The invention will be described in connection with one preferred embodiment, however, it will be understood that it is not intended to limit the invention to this embodiment. It is intended to cover all alternatives, equivalents and modifications of the invention as defined in the appended claims. Referring now to the prior art shown in FIG. 1, a laser diode 1 consists of multiple emitters 2. The emitters form a bent line, deviating from the ideal straight line 3. Most of this bending, or "smile" is caused when soldering the laser diode wafer to the copper heat sink. When a straight cylindrical lens 4 is placed in front of the bent array of emitters, the straightness error is greatly magnified when projected as spots 7 on a plane 6 away from the diode. This error is not affected by the cylindrical lenses 5 which operate on the other axis of the beams. Referring now to FIG. 2, if the microlens is made of individual elements 5, one per emitter 2, and the position of elements 5 can be adjusted in a plane perpendicular to direction of emitted, light from the emitters form a straight line at any plane 6 by individually adjusting elements 5. A more detailed view of the adjustment is given in FIG. 3, which is a cross-sectional view of the microlensed array. Lens 5 forms an image 7 of emitter 2 on plane 6. If a second emitter is at a different elevation, shown as 2', lens element 5' which is used to image 2' has also to be at a different elevation than lens 5 in order to bring all spots 7 to the same elevation. Elements 5 and 5' rest on a reference surface 10, keeping them at the correct distance from 2 and 2'. Element 5' has to slide along reference surface 10 in order to overlap the image of element 2' with image of element 2, formed by element 5. FIG. 4 shows the details of making and mounting optical elements 5. Since the emitters in a laser diode are spaced typically under 1 mm from each other and the diameter of lens 5 is typically a few millimeters (to allow for a sufficient field-of-view, focal length and N.A.) it is not possible to fit round lenses to each emitter. The best manufacturing method for these lenses is hot molding of a glass preformed in an aspheric mold. These lenses are available with numerical apertures (NA) as high as 0.7 and aberration as low as 0.05 wavelength. This is a much higher quality than possible with cylindrical lenses, which are subject to fundamental trade-offs in the optical design. Major suppliers of molded aspheric lenses are Hoya (Japan), Kodak (Rochester, N.Y.) and Geltech (Alachua, Fla.). As all these lenses are produced in round molds, made by diamond turning, they are only available as round lenses. To convert them to lens elements 5, a slice is diamond-cut from the center of each molded aspheric lens. The cutting operation is shown in FIG. 4-a. A diamond impregnated blade 8 is mounted on precision arbor 9 and cuts lens 5 at two places, symmetrically located from lens center. Slices are cut to match the center spacing of emitters to create individual spots, or cut slightly thinner than the center spacing of the emitters to create overlapping spots as disclosed in U.S. Pat. 5,517,359. Lens elements 5 are arranged in a linear array in front of laser diode 1. Micro-manipulators 12 in FIG. 4-b are used to position slices 5 relative to the emitters of diode 1. Micro-manipulators 12 can be commercial units, available from suppliers of probing stations for semiconductors, or simply slender steel wires pushed by micrometers. Each element 5 is pushed into position while observing the image 7 of the emitter (shown in FIG. 2 and 3). When all images are in line, an adhesive 11 (FIG. 4-c) is used to permanently secure elements 5 to reference surface 10 and micro-manipulators 12 are removed.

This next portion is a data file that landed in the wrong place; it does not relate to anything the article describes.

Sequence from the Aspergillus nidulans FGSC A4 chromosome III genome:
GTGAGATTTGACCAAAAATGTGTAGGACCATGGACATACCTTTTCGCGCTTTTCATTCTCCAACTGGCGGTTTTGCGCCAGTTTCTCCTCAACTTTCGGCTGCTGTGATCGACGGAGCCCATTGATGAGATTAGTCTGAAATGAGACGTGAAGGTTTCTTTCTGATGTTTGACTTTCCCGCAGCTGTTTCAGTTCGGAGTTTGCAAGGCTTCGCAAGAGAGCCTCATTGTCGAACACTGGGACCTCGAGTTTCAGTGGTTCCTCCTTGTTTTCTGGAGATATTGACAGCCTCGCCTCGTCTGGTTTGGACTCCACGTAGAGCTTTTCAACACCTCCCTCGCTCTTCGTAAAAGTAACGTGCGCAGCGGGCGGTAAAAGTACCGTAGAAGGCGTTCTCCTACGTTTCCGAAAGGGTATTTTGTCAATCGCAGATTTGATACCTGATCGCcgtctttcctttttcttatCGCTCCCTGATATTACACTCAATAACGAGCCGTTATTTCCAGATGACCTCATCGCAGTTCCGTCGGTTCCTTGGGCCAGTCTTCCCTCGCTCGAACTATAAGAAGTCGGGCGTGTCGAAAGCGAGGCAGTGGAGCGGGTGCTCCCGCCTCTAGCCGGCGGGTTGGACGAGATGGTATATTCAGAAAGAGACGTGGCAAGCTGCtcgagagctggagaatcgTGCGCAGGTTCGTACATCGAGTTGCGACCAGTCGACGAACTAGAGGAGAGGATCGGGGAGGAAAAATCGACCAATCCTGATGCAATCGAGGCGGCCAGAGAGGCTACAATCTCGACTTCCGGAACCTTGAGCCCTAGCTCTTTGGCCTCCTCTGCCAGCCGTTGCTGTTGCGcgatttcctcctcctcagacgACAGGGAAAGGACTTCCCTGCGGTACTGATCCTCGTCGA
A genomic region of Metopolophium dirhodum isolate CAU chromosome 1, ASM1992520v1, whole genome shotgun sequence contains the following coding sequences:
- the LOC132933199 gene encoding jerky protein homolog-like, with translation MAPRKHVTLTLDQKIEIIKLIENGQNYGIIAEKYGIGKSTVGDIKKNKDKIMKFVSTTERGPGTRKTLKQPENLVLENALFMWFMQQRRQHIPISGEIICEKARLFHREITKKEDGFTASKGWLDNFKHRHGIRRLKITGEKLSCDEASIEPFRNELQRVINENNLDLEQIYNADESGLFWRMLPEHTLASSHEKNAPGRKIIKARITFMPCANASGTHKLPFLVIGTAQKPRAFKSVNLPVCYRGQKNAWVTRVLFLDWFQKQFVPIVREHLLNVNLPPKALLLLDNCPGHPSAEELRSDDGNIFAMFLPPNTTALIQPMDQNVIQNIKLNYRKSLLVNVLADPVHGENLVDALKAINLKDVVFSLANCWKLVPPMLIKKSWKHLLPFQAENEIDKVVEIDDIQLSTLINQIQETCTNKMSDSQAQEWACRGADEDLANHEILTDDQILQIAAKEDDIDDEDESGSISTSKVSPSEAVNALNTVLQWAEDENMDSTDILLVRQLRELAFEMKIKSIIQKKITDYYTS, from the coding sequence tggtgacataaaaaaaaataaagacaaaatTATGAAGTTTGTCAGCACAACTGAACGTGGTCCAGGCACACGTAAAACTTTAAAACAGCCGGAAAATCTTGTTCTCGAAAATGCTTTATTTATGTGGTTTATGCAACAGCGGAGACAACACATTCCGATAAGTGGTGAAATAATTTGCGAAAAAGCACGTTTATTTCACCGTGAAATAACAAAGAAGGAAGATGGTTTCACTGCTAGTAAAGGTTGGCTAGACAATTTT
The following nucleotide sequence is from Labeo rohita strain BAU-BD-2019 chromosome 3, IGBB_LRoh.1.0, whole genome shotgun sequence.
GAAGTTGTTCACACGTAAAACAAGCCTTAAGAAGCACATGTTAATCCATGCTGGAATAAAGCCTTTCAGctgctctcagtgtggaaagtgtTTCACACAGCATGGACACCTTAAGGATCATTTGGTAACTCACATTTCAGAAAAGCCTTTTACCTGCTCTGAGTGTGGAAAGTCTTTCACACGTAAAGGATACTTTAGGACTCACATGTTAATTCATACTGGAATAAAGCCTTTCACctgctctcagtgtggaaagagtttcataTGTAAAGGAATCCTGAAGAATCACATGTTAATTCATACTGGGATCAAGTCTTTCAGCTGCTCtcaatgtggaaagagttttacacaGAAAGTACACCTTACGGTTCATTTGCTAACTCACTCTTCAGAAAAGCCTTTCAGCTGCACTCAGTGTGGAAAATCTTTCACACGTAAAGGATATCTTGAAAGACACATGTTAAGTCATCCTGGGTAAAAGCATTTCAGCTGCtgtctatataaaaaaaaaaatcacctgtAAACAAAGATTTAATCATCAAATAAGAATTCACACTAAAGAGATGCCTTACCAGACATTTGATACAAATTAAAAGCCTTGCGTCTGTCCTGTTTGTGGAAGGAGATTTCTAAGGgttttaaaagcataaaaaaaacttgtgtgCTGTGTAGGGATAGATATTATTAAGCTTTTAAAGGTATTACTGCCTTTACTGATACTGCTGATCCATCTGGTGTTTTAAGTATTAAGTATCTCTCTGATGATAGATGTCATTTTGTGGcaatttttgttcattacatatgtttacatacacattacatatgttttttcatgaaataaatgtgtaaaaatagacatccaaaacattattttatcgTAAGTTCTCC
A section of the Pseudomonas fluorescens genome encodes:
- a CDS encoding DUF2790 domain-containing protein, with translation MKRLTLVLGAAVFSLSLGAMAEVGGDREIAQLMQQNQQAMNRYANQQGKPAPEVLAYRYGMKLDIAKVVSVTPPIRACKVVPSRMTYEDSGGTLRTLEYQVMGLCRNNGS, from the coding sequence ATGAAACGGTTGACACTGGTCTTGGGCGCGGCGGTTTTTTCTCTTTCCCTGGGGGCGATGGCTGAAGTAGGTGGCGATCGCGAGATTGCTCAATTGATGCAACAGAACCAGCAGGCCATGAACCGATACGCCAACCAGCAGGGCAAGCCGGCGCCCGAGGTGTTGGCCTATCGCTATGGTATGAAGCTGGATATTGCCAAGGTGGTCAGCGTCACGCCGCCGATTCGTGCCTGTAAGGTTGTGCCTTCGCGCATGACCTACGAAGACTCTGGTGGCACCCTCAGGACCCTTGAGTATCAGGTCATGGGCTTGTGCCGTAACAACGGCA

To microlens a 20 W laser diode consisting of 19 elements on 650 micron spacing (Opto Power OPC-B020 from Opto Power, Tuscon, Ariz.), a molded aspheric microlens from Geltech Inc. (Alachua, Fla.) is used, part number 350140. Lenses are cut to 650 micron slices using a high speed diamond saw (made by Disco, Japan). An array of 19 micrometers pushing 0.3 mm steel wires is used as a micro-manipulator. A 30 minute epoxy mixed with fine glass powder is used as an adhesive (glass/epoxy ratio 1:1). Glass powder increases dimensional stability of epoxy and prevents it from creeping onto lens optical surfaces. The 10 micron straightness error of a typical diode was easily removed. Note that while the lens is cut into narrow slices, there is no loss of light as the divergence of the emitter is quite low (about 10° FWHM) in the array direction, thus the 0.65 mm×2 mm aperture of the slice is a good match for the 0.1×0.7 NA of the emitter. Optical coupling efficiency is over 80%.